A few quick points:

Voice is especially valuable for efulfillment: Voice can benefit most every company, but may be extra attractive for efulfillment operations. Why? First, because this almost always involves working at the "eaches" level of picking, where voice is extra strong, and second because many/most of these operations are struggling to find profitability.

Taking out 15% or so out of DC labor, often close to 50% of total distribution costs for an efulfillment operation, can make a meaningful improvement to the bottom line. Awhile back, we created a simple spreadsheet calculator to do a quick analysis on this, which you will find here: New Voice Value Calculator for E-Fuflillment.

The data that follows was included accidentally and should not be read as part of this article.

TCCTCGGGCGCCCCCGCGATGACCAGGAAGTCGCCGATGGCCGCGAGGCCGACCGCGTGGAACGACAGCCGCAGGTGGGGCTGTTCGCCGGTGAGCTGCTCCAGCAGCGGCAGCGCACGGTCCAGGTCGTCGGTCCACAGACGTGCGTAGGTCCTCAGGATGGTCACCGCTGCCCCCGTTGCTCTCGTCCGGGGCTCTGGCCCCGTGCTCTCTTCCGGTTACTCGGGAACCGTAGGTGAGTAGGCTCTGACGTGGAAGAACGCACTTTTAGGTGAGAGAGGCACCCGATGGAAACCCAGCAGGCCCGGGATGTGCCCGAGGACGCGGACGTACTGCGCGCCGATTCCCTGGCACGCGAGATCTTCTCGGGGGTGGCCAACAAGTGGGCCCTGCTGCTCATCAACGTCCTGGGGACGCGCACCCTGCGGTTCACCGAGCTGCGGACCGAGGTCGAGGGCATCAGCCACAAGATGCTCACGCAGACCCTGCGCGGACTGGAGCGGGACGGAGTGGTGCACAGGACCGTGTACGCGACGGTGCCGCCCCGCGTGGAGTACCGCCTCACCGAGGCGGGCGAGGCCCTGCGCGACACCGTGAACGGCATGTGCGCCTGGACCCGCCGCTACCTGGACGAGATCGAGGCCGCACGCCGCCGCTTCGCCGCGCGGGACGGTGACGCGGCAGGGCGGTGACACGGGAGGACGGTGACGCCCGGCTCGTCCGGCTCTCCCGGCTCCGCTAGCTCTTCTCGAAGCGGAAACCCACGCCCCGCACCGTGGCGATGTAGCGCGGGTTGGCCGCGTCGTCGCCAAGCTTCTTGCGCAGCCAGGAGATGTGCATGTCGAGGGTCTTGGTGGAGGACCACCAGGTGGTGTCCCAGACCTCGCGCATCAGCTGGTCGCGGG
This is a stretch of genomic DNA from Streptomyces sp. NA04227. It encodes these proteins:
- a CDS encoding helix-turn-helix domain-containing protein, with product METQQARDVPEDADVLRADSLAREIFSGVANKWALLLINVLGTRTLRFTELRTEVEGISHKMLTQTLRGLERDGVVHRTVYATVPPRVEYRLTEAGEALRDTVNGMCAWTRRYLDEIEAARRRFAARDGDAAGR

Voice and Labor Management Systems make a wonderful pairing: I am equally of fan of Labor Management, which again in great simplicity involves dynamically determining goals times for each piece of work done in the DC, and then reporting at an individual level how well workers are performing versus those standards.

I have myself seen LMS improve productivity say again in order picking from just 65% of standard when the system is turned on to 95% or so in a few months. That's a big savings. The impact of LMS might be slightly reduce because of the impact voice would also have on productivity, but if you are at one level unfortunate enough to have neither voice nor LMS, the good news is you have a tremendous upside to your current DC cost structure. If I was a consultant again, I would consider starting a voice + LMS practice.